Detection of visual events along the apparent motion trace in patients with paranoid schizophrenia

Sanders, L.L.O., Muckli, L. , de Millas, W., Lautenschlager, M., Heinz, A., Kathmann, N. and Sterzer, P. (2012) Detection of visual events along the apparent motion trace in patients with paranoid schizophrenia. Psychiatry Research, 198(2), pp. 216-223. (doi: 10.1016/j.psychres.2012.03.006) (PMID:22546415)

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Abstract

Dysfunctional prediction in sensory processing has been suggested as a possible causal mechanism in the development of delusions in patients with schizophrenia. Previous studies in healthy subjects have shown that while the perception of apparent motion can mask visual events along the illusory motion trace, such motion masking is reduced when events are spatio-temporally compatible with the illusion, and, therefore, predictable. Here we tested the hypothesis that this specific detection advantage for predictable target stimuli on the apparent motion trace is reduced in patients with paranoid schizophrenia. Our data show that, although target detection along the illusory motion trace is generally impaired, both patients and healthy control participants detect predictable targets more often than unpredictable targets. Patients had a stronger motion masking effect when compared to controls. However, patients showed the same advantage in the detection of predictable targets as healthy control subjects. Our findings reveal stronger motion masking but intact prediction of visual events along the apparent motion trace in patients with paranoid schizophrenia and suggest that the sensory prediction mechanism underlying apparent motion is not impaired in paranoid schizophrenia.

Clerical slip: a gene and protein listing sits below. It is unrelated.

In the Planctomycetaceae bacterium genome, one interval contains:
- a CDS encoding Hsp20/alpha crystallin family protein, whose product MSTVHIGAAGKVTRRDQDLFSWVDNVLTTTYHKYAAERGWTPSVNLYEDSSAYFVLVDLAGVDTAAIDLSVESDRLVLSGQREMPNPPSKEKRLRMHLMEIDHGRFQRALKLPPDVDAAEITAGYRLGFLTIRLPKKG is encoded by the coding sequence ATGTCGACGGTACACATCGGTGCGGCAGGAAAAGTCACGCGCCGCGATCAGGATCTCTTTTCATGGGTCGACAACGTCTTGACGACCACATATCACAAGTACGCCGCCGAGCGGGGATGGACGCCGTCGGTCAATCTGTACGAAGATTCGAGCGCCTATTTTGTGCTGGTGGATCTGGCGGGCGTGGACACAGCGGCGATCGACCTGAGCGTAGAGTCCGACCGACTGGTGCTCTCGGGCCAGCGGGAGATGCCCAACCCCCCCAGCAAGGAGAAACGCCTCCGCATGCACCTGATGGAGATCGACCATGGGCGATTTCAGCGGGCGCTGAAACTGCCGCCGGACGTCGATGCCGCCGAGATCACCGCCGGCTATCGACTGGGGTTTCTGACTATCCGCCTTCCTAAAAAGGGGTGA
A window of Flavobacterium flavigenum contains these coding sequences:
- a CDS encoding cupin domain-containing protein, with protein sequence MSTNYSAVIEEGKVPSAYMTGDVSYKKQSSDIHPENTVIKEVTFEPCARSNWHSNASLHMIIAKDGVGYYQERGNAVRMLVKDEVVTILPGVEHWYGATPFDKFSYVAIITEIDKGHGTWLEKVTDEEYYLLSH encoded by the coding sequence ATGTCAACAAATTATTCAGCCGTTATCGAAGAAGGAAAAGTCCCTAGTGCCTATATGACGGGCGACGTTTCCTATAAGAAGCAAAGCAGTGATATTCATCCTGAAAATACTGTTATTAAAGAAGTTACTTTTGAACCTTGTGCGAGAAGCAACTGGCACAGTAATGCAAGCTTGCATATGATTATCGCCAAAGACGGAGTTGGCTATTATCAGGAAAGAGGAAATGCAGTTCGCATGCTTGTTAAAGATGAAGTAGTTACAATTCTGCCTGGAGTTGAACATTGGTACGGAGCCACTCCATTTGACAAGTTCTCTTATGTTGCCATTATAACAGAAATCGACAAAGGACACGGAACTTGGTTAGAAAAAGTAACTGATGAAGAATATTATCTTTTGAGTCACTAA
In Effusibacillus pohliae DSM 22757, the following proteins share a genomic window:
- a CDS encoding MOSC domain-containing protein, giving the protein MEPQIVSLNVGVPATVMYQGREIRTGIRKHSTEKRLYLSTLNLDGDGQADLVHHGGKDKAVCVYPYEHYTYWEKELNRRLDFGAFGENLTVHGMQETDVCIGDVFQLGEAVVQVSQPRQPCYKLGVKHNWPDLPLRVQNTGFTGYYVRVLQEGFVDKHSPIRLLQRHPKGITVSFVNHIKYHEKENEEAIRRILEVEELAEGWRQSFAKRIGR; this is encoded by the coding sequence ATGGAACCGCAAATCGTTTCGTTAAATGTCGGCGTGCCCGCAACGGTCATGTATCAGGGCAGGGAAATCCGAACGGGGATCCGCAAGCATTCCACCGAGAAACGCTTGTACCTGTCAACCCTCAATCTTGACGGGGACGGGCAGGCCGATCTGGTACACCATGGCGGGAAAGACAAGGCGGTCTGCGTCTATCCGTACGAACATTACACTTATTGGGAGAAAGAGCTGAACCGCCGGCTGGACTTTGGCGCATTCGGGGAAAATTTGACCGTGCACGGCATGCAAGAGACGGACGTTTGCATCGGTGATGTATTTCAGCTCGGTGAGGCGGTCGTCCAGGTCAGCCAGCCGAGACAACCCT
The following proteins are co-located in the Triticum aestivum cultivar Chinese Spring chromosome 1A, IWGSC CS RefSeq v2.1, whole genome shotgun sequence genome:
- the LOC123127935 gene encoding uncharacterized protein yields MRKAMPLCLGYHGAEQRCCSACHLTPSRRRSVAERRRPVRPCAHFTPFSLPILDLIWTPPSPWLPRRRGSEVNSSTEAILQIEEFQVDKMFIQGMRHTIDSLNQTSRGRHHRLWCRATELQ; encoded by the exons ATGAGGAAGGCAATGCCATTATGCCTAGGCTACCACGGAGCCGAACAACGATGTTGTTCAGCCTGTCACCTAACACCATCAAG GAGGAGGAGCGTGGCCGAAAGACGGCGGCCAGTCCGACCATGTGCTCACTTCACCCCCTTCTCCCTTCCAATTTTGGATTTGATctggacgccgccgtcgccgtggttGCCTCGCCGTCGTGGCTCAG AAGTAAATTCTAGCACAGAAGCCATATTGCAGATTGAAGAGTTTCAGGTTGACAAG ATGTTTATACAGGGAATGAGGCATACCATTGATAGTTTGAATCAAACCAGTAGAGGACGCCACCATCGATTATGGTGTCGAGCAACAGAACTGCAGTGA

Item Type:Articles
Status:Published
Refereed:Yes
Glasgow Author(s) Enlighten ID:Muckli, Professor Lars
Authors: Sanders, L.L.O., Muckli, L., de Millas, W., Lautenschlager, M., Heinz, A., Kathmann, N., and Sterzer, P.
College/School:College of Medical Veterinary and Life Sciences > Institute of Neuroscience and Psychology
Journal Name:Psychiatry Research
ISSN:0165-1781
ISSN (Online):1872-7123
Published Online:28 April 2012

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Project CodeAward NoProject NamePrincipal InvestigatorFunder's NameFunder RefLead Dept
474481Brain processes predicting forthcoming perception - cortical feedback and visual predictionsLars MuckliBiotechnology and Biological Sciences Research Council (BBSRC)BB/G005044/1INP - CENTRE FOR COGNITIVE NEUROIMAGING